Some pictures and other historical materials show us that various ensembles of popular tunes were performed in the early Edo period, but few have been handed down to the present day.
Participation of the koto in shamisen music
A theory asserts that the genuine ensemble of koto and shamisen in the world of art music was started by Ikuta Kengyo in the Genroku era, though some disagree with that theory, when he began to add the part of koto music to shamisen music (Jiuta). At that time, both these instruments were simply performed in unison-like style, but in or around the Bunka era, Ichiura Kengyo, a resident of Osaka, started to add the melody part of the koto, which was different from that of the shamisen, and this enhanced the effect of the ensemble. This was called 'kaedeshiki' (the accompaniment style), and Yaezaki Kengyo, who lived in Kyoto, further refined the style. It was Mitsuzaki Kengyo (Yaezaki Kengyo's pupil) who began to compose both the shamisen melody part and the koto part.
Meanwhile, in Edo, Yamada Kengyo founded his new Yamada school of Sokyoku in 1777. He introduced not the music style of Jiuta but that of Icchu-bushi or Kato-bushi in "Joruri" (a dramatic narrative chanted to shamisen accompaniment), in which the koto and shamisen played a tune together from the start.
Participation of the kokyu in Jiuta or Sokyoku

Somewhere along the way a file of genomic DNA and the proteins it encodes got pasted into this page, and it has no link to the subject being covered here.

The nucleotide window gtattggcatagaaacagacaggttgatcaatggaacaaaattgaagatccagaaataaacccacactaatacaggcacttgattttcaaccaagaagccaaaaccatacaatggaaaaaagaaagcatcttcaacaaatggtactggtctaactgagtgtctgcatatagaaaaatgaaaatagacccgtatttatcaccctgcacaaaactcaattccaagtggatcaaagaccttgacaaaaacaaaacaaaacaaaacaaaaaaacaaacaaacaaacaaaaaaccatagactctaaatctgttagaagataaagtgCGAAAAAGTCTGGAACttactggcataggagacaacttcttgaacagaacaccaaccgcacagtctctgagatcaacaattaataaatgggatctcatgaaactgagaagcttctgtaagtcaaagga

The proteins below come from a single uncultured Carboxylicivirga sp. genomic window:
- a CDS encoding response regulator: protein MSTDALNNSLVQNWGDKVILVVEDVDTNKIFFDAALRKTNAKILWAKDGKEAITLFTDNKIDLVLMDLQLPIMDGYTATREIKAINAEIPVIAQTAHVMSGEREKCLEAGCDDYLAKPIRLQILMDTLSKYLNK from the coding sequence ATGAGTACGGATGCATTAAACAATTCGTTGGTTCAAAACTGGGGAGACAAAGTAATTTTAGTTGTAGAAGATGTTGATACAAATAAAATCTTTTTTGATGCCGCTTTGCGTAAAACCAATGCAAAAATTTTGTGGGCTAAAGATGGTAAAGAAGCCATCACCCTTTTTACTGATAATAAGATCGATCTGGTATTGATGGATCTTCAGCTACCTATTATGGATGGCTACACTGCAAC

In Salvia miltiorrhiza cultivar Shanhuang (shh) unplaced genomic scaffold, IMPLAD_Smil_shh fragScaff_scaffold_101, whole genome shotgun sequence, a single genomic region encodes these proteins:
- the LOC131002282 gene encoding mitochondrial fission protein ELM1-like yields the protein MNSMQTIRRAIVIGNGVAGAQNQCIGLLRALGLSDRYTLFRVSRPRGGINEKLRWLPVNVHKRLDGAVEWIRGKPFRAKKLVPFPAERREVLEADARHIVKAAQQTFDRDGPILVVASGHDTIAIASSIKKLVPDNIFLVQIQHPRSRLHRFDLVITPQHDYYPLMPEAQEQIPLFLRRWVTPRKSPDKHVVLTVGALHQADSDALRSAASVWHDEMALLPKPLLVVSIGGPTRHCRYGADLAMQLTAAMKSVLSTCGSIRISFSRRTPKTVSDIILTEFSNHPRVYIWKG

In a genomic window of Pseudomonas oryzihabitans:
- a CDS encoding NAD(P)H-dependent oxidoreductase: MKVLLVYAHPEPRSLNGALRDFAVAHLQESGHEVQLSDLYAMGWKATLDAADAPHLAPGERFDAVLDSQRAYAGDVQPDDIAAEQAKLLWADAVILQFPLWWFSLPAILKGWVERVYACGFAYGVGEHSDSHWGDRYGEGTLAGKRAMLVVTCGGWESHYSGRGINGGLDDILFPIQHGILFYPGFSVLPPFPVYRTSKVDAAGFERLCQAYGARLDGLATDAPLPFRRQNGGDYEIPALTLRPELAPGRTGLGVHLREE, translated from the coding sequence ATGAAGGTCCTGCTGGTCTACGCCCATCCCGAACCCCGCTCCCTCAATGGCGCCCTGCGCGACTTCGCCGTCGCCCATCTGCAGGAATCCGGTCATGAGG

The kokyu, having its own music "kokyu honkyoku" (pieces for kokyu composed in the early days), would often participate in the ensemble of Jiuta or Sokyoku from the middle of the Edo period, and this improvised performance also seems to have been in a unison-like style. Occasionally, shamisen or koto would join in kokyu honkyoku, but both of them did so merely as an accompaniment and the ensemble was usually a duet instead of a trio. However, it was important that Jiuta should acquire the instrumental facet of kokyu pieces, such as 'Tsuru no sugomori' (The Cranes Nesting) and 'Yachiyojishi' (Lion of Eight Thousand Generations, from the 16th century), because this became a basic factor in Jiuta's instrumental development. It was Yoshizawa Kengyo (Mitsuzaki Kengyo's junior), a resident of Nagoya, who made the kokyu melody distinctive in the Jiuta (or Sokyoku) ensemble. It was also Yoshizawa Kengyo who composed all three parts of a tune, including the part for kokyu, all by himself for the first time in history, and thereafter many musicians came to compose two or three parts by themselves.